S: "this "miracle " earned you a great award....”

C: ”Chaconia Medal was awarded to us for qualifyng for the 2006 World cup: I was awarded the gold medal which is the second highest award in Trinidad&Tobago."

I don't want to write too much on Edwards' brilliant career, this kind of information is easy to find on the web, I prefer telling you about the Carlos that I had the fortune to meet….

As an Ipswich fan, I always admired Edwards when I saw him play. Ductile in all roles on the right wing, technical, fast, smart: our captain was always solid, a security, one you can always count on. Every time I saw one of his games, I never worried about his performance: I knew that, whatever the results, he would not have disappointed me. One of the differences between watching and seeing a football game is to understand that there is not only those who score goals: there’s a team and Carlos has always done an excellent job in his role giving 100%. I have always loved and appreciated all this and it was not difficult for me to consider him my favorite player.

The first time I met Carlos was in March 2013 for the Supporter's Weekend at Portman Road. For that occasion we had thought of rewarding the player of the year for our branch and, as said before, we had no doubts about who he was. Thanks to the availability of the Club we were able to organize it, so we had a plaque made and we brought it with us to Ipswich. The game in question was against Bolton and the award ceremony would take place after the game: the match was very balanced and tense at 0 - 0 when Carlos pounded the winning goal at the end! What about ... did we bring luck?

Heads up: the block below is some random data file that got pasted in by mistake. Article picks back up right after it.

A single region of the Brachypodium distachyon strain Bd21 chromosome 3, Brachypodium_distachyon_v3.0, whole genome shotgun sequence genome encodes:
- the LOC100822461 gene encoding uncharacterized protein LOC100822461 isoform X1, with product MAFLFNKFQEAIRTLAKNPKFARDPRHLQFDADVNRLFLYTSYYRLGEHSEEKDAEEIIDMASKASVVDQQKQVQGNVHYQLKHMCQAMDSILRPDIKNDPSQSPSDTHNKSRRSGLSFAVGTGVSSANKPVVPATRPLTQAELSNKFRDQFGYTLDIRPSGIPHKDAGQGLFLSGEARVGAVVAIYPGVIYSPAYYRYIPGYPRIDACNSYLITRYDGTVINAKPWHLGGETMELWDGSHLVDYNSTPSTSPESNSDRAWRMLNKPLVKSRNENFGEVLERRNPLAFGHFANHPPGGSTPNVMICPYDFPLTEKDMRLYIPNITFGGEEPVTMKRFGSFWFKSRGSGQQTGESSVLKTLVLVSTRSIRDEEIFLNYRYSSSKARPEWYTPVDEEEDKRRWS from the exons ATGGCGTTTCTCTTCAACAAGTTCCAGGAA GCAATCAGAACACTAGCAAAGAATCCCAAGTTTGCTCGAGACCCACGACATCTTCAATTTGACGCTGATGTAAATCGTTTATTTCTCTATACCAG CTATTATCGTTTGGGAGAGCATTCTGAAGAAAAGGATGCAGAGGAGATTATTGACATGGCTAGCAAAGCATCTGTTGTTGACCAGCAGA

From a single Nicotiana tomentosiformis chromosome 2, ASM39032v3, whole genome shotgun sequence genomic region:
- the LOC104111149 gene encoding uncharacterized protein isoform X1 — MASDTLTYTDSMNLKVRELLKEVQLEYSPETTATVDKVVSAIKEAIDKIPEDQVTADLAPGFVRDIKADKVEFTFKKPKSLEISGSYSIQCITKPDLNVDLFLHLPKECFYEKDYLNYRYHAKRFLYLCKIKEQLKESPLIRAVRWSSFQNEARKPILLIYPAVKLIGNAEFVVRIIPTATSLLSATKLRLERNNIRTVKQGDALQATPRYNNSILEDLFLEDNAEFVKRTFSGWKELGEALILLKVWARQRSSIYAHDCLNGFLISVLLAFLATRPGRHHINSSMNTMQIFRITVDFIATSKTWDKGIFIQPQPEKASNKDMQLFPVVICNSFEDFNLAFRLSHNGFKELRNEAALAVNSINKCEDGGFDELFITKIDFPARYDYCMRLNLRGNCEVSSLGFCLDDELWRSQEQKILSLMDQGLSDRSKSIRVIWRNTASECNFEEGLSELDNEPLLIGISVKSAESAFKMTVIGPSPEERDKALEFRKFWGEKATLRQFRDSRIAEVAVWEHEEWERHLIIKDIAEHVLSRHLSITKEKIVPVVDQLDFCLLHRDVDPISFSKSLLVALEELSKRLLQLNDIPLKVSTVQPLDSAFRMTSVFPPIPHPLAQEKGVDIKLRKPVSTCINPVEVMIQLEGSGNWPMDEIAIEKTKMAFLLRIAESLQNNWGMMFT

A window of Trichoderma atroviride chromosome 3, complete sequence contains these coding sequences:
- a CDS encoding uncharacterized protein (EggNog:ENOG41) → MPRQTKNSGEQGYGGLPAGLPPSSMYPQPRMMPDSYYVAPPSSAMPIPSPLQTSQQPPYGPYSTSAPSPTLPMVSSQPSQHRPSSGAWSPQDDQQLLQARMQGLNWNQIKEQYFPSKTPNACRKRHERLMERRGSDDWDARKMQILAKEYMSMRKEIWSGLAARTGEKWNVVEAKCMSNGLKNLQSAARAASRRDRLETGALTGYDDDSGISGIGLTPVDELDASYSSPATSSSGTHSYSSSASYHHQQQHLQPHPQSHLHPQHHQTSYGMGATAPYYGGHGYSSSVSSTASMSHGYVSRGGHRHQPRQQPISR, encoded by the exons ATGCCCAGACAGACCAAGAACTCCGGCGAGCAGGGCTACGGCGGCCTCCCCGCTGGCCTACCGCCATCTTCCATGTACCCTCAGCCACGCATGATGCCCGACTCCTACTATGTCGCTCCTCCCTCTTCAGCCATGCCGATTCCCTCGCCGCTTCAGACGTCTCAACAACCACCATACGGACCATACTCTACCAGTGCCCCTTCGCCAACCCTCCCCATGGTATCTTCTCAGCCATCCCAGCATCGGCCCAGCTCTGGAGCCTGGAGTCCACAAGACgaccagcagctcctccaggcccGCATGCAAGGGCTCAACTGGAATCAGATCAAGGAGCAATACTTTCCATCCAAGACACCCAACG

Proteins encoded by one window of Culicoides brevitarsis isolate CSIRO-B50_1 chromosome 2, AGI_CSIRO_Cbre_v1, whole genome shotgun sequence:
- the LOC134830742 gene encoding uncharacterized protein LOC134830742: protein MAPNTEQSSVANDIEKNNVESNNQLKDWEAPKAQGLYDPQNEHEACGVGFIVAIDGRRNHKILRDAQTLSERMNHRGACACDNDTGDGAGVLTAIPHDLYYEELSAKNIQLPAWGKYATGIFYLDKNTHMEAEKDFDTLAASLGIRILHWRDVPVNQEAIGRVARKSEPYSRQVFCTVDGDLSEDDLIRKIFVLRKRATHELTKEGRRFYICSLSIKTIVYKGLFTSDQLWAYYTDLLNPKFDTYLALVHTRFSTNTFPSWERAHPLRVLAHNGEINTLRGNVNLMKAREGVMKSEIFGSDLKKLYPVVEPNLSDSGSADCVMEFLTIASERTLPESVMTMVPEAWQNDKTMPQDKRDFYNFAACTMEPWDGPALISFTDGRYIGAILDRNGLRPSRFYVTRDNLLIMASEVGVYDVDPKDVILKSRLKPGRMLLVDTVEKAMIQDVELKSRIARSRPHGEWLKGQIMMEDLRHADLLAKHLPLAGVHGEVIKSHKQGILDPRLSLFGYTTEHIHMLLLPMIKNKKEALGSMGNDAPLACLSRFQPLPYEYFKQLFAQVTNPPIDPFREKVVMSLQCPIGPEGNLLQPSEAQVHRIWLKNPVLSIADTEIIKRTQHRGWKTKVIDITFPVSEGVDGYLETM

I remember those moments with great emotion, you never know what to expect when you meet a professional footballer: you admire him on the field, but contrary to what some fans may think you don't really know him, you can only idealize him. But Carlos transmitted joy and sympathy just by seeing him. I remember the delivery of the plaque, the ritual photo but, above all, the chat that followed (where we found out we were fans of the same Italian team!) It impressed me because I realized that it would not end there…. Now I don't know why, I was lucky enough to meet many players and Carlos certainly met even more fans, but from the beginning it seemed to me something different. From the first moment I didn't feel treated by him as a fan but as a person; the footballer-fan condition, which is normal in these contexts, had disappeared and, of course, I was very happy with this.